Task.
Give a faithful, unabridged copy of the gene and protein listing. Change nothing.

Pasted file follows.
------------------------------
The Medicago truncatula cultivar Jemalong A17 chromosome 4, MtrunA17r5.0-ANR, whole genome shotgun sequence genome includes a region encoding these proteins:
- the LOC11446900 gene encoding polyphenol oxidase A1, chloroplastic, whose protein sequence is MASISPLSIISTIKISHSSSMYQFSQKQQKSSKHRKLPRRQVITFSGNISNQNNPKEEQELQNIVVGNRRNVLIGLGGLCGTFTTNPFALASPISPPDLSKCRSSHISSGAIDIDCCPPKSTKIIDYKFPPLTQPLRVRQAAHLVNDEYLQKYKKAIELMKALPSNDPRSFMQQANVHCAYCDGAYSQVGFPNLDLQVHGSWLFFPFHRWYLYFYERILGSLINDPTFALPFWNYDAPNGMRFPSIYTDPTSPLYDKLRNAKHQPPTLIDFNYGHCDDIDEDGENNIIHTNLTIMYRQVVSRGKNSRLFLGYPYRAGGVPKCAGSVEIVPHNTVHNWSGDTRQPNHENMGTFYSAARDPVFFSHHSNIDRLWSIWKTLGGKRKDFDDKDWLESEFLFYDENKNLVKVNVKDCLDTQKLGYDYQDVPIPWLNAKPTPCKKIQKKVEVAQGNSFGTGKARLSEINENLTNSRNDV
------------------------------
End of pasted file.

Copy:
The Medicago truncatula cultivar Jemalong A17 chromosome 4, MtrunA17r5.0-ANR, whole genome shotgun sequence genome includes a region encoding these proteins:
- the LOC11446900 gene encoding polyphenol oxidase A1, chloroplastic, whose protein sequence is MASISPLSIISTIKISHSSSMYQFSQKQQKSSKHRKLPRRQVITFSGNISNQNNPKEEQELQNIVVGNRRNVLIGLGGLCGTFTTNPFALASPISPPDLSKCRSSHISSGAIDIDCCPPKSTKIIDYKFPPLTQPLRVRQAAHLVNDEYLQKYKKAIELMKALPSNDPRSFMQQANVHCAYCDGAYSQVGFPNLDLQVHGSWLFFPFHRWYLYFYERILGSLINDPTFALPFWNYDAPNGMRFPSIYTDPTSPLYDKLRNAKHQPPTLIDFNYGHCDDIDEDGENNIIHTNLTIMYRQVVSRGKNSRLFLGYPYRAGGVPKCAGSVEIVPHNTVHNWSGDTRQPNHENMGTFYSAARDPVFFSHHSNIDRLWSIWKTLGGKRKDFDDKDWLESEFLFYDENKNLVKVNVKDCLDTQKLGYDYQDVPIPWLNAKPTPCKKIQKKVEVAQGNSFGTGKARLSEINENLTNSRNDV